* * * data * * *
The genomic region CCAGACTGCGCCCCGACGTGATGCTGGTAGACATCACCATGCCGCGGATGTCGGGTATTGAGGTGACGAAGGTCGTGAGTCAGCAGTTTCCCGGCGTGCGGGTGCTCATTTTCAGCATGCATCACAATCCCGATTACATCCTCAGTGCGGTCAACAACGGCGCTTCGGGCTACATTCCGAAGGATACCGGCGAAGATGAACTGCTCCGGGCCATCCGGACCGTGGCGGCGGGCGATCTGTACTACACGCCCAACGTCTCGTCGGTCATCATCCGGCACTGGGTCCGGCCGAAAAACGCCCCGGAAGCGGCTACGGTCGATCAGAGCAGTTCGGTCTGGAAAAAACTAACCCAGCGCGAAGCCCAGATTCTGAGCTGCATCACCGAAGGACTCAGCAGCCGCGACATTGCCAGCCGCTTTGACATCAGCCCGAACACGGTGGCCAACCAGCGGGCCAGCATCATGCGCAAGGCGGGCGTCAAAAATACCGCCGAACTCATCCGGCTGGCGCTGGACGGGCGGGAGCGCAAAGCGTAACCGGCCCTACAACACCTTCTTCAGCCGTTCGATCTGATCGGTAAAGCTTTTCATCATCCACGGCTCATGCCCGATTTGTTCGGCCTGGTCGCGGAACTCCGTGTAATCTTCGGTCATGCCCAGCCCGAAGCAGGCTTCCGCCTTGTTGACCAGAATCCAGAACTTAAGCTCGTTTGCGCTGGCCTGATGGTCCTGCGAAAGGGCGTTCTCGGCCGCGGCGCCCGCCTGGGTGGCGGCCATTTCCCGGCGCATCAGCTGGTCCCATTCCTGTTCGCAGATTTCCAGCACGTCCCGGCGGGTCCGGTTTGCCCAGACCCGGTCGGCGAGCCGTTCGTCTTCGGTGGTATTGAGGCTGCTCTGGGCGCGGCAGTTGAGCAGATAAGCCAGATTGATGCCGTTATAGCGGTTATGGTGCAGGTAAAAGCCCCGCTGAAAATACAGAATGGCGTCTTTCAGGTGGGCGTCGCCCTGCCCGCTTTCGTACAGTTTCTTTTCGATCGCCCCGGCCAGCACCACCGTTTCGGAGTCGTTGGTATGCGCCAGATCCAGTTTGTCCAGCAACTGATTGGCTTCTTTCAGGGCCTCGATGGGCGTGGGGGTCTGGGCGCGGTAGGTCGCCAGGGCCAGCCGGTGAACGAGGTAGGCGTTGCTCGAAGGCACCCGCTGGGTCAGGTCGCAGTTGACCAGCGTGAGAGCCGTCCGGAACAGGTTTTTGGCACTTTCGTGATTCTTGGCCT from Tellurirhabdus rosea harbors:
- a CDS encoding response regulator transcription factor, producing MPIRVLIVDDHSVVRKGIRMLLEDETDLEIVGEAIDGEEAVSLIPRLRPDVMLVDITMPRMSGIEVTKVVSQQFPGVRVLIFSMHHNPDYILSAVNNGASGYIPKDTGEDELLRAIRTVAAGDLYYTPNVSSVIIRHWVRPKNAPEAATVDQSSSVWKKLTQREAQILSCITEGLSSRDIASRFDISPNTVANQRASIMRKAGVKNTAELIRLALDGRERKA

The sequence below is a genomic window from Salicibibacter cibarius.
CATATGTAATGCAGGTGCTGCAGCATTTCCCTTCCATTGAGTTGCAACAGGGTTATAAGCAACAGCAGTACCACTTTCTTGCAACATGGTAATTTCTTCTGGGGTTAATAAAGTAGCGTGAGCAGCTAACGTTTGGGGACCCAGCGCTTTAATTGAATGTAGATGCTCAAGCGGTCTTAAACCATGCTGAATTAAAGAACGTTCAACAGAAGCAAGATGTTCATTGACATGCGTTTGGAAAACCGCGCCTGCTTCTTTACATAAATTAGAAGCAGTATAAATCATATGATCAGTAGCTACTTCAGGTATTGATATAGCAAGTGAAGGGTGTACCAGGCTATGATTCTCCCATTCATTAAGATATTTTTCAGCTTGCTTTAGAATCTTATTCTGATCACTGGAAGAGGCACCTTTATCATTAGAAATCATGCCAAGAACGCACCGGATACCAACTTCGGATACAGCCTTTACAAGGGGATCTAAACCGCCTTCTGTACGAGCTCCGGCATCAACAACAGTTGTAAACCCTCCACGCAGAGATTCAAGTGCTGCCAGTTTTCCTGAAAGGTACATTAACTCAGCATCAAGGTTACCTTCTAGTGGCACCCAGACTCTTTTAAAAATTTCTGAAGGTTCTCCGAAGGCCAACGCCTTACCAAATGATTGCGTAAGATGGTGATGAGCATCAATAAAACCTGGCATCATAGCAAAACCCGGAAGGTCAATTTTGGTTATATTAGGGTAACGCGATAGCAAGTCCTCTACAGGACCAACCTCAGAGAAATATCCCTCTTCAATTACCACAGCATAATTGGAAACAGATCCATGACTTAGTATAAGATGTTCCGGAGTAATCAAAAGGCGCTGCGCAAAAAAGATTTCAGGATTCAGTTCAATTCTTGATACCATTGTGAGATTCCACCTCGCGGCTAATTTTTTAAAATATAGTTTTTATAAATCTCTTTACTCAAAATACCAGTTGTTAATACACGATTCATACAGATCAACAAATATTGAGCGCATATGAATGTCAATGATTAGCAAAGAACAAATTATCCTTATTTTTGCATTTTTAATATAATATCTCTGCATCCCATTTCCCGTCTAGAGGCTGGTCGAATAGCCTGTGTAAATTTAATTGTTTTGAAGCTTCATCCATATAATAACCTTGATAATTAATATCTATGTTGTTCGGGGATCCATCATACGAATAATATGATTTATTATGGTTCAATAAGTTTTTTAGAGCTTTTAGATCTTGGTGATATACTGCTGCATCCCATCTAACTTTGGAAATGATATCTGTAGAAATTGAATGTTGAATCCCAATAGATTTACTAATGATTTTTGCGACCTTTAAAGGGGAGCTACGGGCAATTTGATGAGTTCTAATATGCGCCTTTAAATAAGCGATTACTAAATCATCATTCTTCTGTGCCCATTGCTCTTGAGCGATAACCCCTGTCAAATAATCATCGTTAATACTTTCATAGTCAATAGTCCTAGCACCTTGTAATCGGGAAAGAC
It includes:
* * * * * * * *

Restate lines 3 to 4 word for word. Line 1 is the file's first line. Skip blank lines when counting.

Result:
The sequence below is a genomic window from Salicibibacter cibarius.
CATATGTAATGCAGGTGCTGCAGCATTTCCCTTCCATTGAGTTGCAACAGGGTTATAAGCAACAGCAGTACCACTTTCTTGCAACATGGTAATTTCTTCTGGGGTTAATAAAGTAGCGTGAGCAGCTAACGTTTGGGGACCCAGCGCTTTAATTGAATGTAGATGCTCAAGCGGTCTTAAACCATGCTGAATTAAAGAACGTTCAACAGAAGCAAGATGTTCATTGACATGCGTTTGGAAAACCGCGCCTGCTTCTTTACATAAATTAGAAGCAGTATAAATCATATGATCAGTAGCTACTTCAGGTATTGATATAGCAAGTGAAGGGTGTACCAGGCTATGATTCTCCCATTCATTAAGATATTTTTCAGCTTGCTTTAGAATCTTATTCTGATCACTGGAAGAGGCACCTTTATCATTAGAAATCATGCCAAGAACGCACCGGATACCAACTTCGGATACAGCCTTTACAAGGGGATCTAAACCGCCTTCTGTACGAGCTCCGGCATCAACAACAGTTGTAAACCCTCCACGCAGAGATTCAAGTGCTGCCAGTTTTCCTGAAAGGTACATTAACTCAGCATCAAGGTTACCTTCTAGTGGCACCCAGACTCTTTTAAAAATTTCTGAAGGTTCTCCGAAGGCCAACGCCTTACCAAATGATTGCGTAAGATGGTGATGAGCATCAATAAAACCTGGCATCATAGCAAAACCCGGAAGGTCAATTTTGGTTATATTAGGGTAACGCGATAGCAAGTCCTCTACAGGACCAACCTCAGAGAAATATCCCTCTTCAATTACCACAGCATAATTGGAAACAGATCCATGACTTAGTATAAGATGTTCCGGAGTAATCAAAAGGCGCTGCGCAAAAAAGATTTCAGGATTCAGTTCAATTCTTGATACCATTGTGAGATTCCACCTCGCGGCTAATTTTTTAAAATATAGTTTTTATAAATCTCTTTACTCAAAATACCAGTTGTTAATACACGATTCATACAGATCAACAAATATTGAGCGCATATGAATGTCAATGATTAGCAAAGAACAAATTATCCTTATTTTTGCATTTTTAATATAATATCTCTGCATCCCATTTCCCGTCTAGAGGCTGGTCGAATAGCCTGTGTAAATTTAATTGTTTTGAAGCTTCATCCATATAATAACCTTGATAATTAATATCTATGTTGTTCGGGGATCCATCATACGAATAATATGATTTATTATGGTTCAATAAGTTTTTTAGAGCTTTTAGATCTTGGTGATATACTGCTGCATCCCATCTAACTTTGGAAATGATATCTGTAGAAATTGAATGTTGAATCCCAATAGATTTACTAATGATTTTTGCGACCTTTAAAGGGGAGCTACGGGCAATTTGATGAGTTCTAATATGCGCCTTTAAATAAGCGATTACTAAATCATCATTCTTCTGTGCCCATTGCTCTTGAGCGATAACCCCTGTCAAATAATCATCGTTAATACTTTCATAGTCAATAGTCCTAGCACCTTGTAATCGGGAAAGAC